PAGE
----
Research

Does cannabis use disorder treatment also improve depressive symptoms in adolescents?

Adolescents with cannabis use disorder often also experience depressive symptoms. Both cannabis use and depressive symptoms tend to abate during addiction treatment and recovery, but little is known about the dynamic pattern of change between substance use and depressive symptoms while youth are engaged in addiction treatment. This study examined patterns of depression symptoms and cannabis use over a year among adolescents receiving treatment for a cannabis use disorder to further inform clinical practice and research.

WHAT PROBLEM DOES THIS STUDY ADDRESS?

Evidence suggests that 20-30% of adolescents with cannabis use disorder also experience depressive symptoms. A variety of theories suggest different pathways for this relationship including 1) that youth “self-medicate” depressive symptoms with cannabis use, resulting in the substance use disorder, 2) that cannabis use causes depressive symptoms, 3) that there are multiple factors involved in, and underlying, both the depression and cannabis use, or 4) that neither experience/behavior is related, but co-occur anyway. 

These theories suggest that during the course of treatment for a cannabis use disorder, depression symptoms could worsen as a result of removing the marijuana use as a form of pharmacological coping, or alternatively, improve as a result of improving mood due to long-term reduction or abstinence of cannabis use. As well, there is the possibility that depression could interfere with treatment, rendering it less effective. Arias and colleagues aimed to determine if and how depression symptoms and cannabis use changed during a year of treatment by analyzing data among adolescents who were engaged in one of several evidence-based treatments for cannabis use disorder. With this empirically-based information, clinicians could better assist adolescents with cannabis use disorder who also present with symptoms of depression.

HOW WAS THIS STUDY CONDUCTED?

This study was a secondary analysis of data collected in the Cannabis Youth Treatment study, a multisite randomized clinical trial that compared the effectiveness of five evidence-based cannabis use disorder treatments for adolescents. It is important to note that these were treatments designed to address cannabis use disorder and were not adapted to address co-occurring mental health issues. Study treatments lasted until week 15 and youth were followed every 3 months after beginning treatment (i.e., 3-, 6-, 9-, and 12-month follow-ups). In this study, data were analyzed to examine how cannabis use and depressive symptoms changed during the year following treatment. 

Participants completed the Global Appraisal of Individual Needs at the study entry and the follow-up time points – a standardized multidimensional measure used to collect days of cannabis use and depression symptoms, as well as a variety of other things. To help corroborate self-reported abstinence or days of cannabis use, participants also provided urine samples that screened for the presence of different substances including cannabis. The primary outcomes were measured as days of cannabis use in the past 90 days (e.g., since the last follow-up), as well as the number of depression symptoms, and a diagnosis of major depressive disorder was calculated using the number of depressive symptoms (i.e., if four or more were reported, participants were diagnosed with major depressive disorder).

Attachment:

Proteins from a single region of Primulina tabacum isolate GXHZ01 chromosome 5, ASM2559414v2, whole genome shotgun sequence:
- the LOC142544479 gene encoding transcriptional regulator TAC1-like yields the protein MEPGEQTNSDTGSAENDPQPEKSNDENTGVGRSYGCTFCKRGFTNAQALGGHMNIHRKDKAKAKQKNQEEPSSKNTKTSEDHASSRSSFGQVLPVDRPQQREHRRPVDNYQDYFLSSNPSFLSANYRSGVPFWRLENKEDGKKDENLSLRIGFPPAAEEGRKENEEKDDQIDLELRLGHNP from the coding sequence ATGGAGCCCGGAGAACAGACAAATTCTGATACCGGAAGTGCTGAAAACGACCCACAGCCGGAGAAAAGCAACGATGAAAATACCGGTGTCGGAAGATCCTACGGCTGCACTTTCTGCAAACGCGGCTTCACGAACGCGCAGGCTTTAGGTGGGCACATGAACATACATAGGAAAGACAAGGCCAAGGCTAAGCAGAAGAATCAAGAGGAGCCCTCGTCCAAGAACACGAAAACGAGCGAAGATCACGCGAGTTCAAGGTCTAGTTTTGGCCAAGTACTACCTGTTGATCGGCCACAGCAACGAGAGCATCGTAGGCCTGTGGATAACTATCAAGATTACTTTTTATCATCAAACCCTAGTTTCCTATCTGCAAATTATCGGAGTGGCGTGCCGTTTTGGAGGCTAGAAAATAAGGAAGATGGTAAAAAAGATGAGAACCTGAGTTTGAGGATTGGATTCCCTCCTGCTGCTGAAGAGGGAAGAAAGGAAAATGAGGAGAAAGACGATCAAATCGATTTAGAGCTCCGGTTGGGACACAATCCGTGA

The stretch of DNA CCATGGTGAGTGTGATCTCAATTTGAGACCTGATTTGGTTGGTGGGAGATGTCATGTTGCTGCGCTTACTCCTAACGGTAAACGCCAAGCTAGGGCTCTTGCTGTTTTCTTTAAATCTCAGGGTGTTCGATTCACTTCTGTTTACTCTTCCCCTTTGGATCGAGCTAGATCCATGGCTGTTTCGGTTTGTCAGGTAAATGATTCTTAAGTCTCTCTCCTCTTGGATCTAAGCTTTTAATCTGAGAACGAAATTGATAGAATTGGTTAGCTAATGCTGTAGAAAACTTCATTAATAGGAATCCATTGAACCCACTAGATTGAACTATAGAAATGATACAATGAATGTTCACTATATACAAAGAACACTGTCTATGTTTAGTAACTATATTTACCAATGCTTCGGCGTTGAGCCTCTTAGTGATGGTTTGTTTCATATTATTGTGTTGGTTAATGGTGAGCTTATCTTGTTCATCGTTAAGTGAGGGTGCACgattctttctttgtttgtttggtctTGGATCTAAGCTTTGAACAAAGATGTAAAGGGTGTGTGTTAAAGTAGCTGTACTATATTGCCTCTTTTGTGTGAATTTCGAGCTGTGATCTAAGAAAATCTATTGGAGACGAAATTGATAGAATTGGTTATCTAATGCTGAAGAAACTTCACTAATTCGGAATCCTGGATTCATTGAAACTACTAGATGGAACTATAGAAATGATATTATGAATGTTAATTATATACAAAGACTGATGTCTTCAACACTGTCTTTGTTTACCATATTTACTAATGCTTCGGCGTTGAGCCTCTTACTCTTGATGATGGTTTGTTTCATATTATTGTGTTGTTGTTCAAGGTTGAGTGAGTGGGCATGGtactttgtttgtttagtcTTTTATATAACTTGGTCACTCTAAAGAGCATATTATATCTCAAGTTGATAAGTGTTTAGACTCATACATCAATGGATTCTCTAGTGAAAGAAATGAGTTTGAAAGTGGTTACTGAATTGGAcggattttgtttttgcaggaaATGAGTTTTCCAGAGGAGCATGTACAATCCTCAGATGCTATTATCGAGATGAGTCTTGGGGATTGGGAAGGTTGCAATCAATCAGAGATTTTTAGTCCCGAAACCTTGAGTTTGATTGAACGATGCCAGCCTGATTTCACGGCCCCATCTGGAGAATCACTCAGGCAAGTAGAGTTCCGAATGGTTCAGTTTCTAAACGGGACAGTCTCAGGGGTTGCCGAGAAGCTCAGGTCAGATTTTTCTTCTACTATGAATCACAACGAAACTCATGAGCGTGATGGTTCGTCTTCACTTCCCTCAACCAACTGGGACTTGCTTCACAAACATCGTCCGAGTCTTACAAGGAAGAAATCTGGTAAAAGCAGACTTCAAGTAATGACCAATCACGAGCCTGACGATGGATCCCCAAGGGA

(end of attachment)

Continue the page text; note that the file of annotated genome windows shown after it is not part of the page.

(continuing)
To understand the dynamic interplay of cannabis use and depression symptoms over the year-long follow-up, the researchers used a series of sophisticated analyses to test if the level of one variable, i.e., the degree of cannabis use, was a leading indicator of change in another factor, i.e., the degree of depressive symptoms over time.

The study population was 600 adolescents, ages 12-18 years who were diagnosed with a cannabis use disorder and had used cannabis once in the 90 days before intake. The sample was mostly male (83%), white (61%), and on average almost 16 years old. A majority (62%) had been involved with the criminal justice system. The follow-up rate of participants was very high (>90%).

WHAT DID THIS STUDY FIND?

Most youth reported comorbid mental health issues before entering cannabis use disorder treatment.

The majority (70%) of the youth participants reported at least one depressive symptom and 18% reported enough criteria for a current diagnosis of major depressive disorder. Half of the participants currently also had a conduct disorder.

Depression and cannabis use decreased during the 12-month study.

Prior to treatment adolescents reported using cannabis on average 36 out of the 90 previous days, but reported 23 or fewer days after treatment; similarly, they reported 1.8 out of 6 depression symptoms on average at baseline, but 1.4 or fewer symptoms after treatment.

Figure 1. Error bars are provided for each point on the chart, indicating the accuracy of the mean. Smaller error bars indicate greater chance of the mean being correct.

Higher levels of depression predicted a greater drop in both depressive symptoms and in cannabis use.